I was well-aware that the extensive use of parody and pastiche in The British Museum is falling down was a risky device. There was, in particular, the danger of puzzling and alienating the reader who wouldn’t recognise the allusions. My aim was to make the narrative and its frequent shifts of style fully intelligible and satisfying to such a reader, while offering the more literary reader the extra entertainment of spotting the parodies. This in turn meant that the parodies had to be comparatively discreet, especially in the early part of the book. In the later chapters they become longer, more elaborate and more overt. For aesthetic reasons I wanted the last of these passages to be the most obvious, most appropriate and most ambitious parody of all. At the same time, I was aware, as the book approached its conclusion, that Adam Appleby’s marital problems needed to be seen, however briefly, from another perspective – that of his wife, Barbara. But could such an abrupt and belated shift in ‘point of view’ be contrived without an effect of clumsy improvisation? Solving this problem, and the problem of finding a climactic parody, in a single stroke, was one of those moments of happy inspiration that make the labour of composing literary fictions worthwhile. In what famous modern novel did the character of a wife, up to the penultimate chapter an object in her husband’s thoughts and perceptions, become in the last chapter the subjective consciousness of the narrative, and give her own wry, down-to-earth, feminine perspective on him and their relationship? Where but in James Joyce’s Ulysses, the novel which (I belatedly realised) had, in limiting the duration of its action to a single day, and in varying the style of the narrative from episode to episode, provided me with the basic model for The British Museum is falling down. Molly Bloom’s famous unpunctuated interior monologue lent itself to my purposes with uncanny appropriateness: my novel could end, like Joyce’s, with the hero returned to his home, reunited with his spouse, asleep in the marital bed, while the more wakeful wife drowsily pondered the foibles of men, the paradoxes of sexuality and the history of their courtship and marriage. For Molly’s keyword, ‘yes’, I would substitute the more tentative ‘perhaps’, as more appropriate to Barbara’s character and the mingled notes of optimism and resignation on which I wanted to end the novel. I had always intended that Barbara’s immediate anxiety should be relieved in the last chapter. When I recalled that Molly’s period also started in the last episode of Ulysses I knew, if I had not known it before, that there is such a thing as writer’s luck.

When the novel was in production with MacGibbon and Kee (the publishers of my two previous novels, later to be swallowed up by Granada), I discussed with my editor, Timothy O’Keeffe, the advisability of drawing attention to the parodies in the blurb on the dust-jacket. He was against doing so, and I accepted his advice. I later came to think that the reader is entitled to a hint about what to look for in the book. Very few reviewers recognised the full extent of the parodies, and a surprising number made no reference to them at all. Some complained that it was a somewhat derivative novel, without perceiving that this effect might be deliberate and systematic. When an American edition was published later, the blurb carefully drew attention to the parodies, and they were duly noticed and generally approved.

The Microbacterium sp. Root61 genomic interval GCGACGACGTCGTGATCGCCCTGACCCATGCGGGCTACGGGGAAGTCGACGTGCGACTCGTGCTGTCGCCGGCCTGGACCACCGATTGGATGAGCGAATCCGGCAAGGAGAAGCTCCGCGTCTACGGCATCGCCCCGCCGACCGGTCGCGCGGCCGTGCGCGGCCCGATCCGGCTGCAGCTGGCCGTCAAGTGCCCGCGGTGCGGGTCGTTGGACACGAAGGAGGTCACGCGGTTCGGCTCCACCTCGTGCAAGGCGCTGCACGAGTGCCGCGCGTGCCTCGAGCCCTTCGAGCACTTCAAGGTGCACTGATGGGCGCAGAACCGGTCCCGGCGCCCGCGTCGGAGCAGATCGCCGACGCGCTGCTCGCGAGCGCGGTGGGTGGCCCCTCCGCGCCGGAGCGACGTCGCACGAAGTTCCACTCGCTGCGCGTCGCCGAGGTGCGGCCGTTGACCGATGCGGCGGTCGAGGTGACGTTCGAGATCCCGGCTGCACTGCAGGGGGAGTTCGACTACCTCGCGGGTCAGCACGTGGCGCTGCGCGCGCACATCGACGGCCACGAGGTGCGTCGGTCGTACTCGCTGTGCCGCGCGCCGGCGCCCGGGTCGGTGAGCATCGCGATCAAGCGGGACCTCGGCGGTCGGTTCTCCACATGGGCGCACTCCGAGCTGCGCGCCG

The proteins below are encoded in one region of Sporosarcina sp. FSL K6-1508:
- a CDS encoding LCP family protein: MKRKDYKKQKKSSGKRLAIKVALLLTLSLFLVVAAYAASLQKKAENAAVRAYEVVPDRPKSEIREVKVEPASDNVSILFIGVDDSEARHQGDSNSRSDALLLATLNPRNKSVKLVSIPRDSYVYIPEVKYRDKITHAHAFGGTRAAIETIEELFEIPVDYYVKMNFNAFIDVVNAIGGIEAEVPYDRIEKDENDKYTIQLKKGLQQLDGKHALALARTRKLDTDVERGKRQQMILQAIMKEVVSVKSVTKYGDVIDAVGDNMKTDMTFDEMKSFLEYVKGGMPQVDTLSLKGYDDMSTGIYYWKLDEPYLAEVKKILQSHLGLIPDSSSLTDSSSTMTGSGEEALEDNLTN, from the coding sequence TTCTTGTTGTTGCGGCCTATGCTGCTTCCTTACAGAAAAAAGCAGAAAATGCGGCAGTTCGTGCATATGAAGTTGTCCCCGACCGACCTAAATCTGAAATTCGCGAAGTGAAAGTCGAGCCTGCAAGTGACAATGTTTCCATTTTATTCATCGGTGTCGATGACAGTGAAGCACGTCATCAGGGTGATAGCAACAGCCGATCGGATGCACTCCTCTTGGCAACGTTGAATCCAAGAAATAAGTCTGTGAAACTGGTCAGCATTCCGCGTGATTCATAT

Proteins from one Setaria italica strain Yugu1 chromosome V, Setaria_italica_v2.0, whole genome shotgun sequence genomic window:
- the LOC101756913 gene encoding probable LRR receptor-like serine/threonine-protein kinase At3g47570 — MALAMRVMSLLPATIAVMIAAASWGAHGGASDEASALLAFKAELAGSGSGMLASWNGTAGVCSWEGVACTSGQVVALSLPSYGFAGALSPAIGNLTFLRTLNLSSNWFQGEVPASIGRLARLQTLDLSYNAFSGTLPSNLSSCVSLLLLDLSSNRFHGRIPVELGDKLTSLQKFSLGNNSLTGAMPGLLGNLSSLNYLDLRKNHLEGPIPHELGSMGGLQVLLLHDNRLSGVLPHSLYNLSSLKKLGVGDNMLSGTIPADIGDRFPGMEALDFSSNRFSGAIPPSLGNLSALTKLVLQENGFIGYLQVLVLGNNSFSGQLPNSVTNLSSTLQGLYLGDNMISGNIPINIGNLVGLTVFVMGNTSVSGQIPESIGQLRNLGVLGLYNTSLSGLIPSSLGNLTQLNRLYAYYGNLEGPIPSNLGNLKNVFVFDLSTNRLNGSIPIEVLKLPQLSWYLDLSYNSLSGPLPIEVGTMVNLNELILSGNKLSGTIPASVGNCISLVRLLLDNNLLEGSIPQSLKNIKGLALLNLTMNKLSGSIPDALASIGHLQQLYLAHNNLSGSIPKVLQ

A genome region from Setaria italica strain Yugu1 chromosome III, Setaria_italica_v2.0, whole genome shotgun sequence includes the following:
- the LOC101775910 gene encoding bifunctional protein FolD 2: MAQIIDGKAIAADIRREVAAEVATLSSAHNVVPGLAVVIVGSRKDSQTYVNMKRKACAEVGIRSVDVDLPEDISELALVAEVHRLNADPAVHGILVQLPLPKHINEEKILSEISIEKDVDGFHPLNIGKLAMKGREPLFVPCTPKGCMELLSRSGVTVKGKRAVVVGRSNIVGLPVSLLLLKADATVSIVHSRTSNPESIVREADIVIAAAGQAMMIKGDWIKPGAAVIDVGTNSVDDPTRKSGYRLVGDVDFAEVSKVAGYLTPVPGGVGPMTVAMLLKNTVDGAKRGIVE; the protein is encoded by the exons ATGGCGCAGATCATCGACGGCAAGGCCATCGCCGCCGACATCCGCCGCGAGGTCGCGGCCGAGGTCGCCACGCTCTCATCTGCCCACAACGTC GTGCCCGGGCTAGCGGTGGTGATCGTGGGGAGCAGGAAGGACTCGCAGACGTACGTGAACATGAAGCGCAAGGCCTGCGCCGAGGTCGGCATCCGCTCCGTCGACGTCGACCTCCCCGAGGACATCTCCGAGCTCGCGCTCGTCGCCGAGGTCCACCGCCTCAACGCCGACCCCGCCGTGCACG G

My working title for the novel from an early stage of composition had been ‘The British Museum had lost its charm’, a line from a song by George and Ira Gershwin that I particularly liked in Ella Fitzgerald’s lilting rendition, and often intoned to myself during my two years’ stint in Bloomsbury:

A foggy day in London Town,
Had me low, had me down,
I viewed the morning with alarm,
The British Museum had lost its charm.

The proofs of the novel had been sent to me in San Francisco, corrected and returned to London, and the book was about to go into the final stages of production, when it occurred to Tim O’Keeffe to ask me if I had obtained permission to use the words of the Gershwin song in my title. I had not. I wrote immediately to the Gershwin Publishing Corporation in New York, requesting permission. It was refused. I pleaded with them to change their minds. They were adamant. I was deeply disappointed because the title, and the song from which it came, had been so intimately connected with the genesis and composition of the novel. It was the Gershwins’ song, rather than Ulysses, which had consciously suggested to me the idea of limiting the action to a single day, and contributed the fog which is such an important part of the atmosphere of the story and the machinery of the plot. But time was short, and Tim O’Keeffe was pressing me for a new title. I suggested ‘Wombsday’, but MacGibbon and Kee were not happy with it. Tim wrote to say that if we could not agree on a new title immediately, publication would have to be postponed till the following year. Desperately, I airmailed a list of about a dozen titles. Tim O’Keeffe cabled back his choice: ‘The British Museum is falling down.’ Not a bad title, by any means, particularly when one recalls that the nursery rhyme, ‘London Bridge is falling down’, is supposed to have originated in a double entendre about male potency, but very much second-best.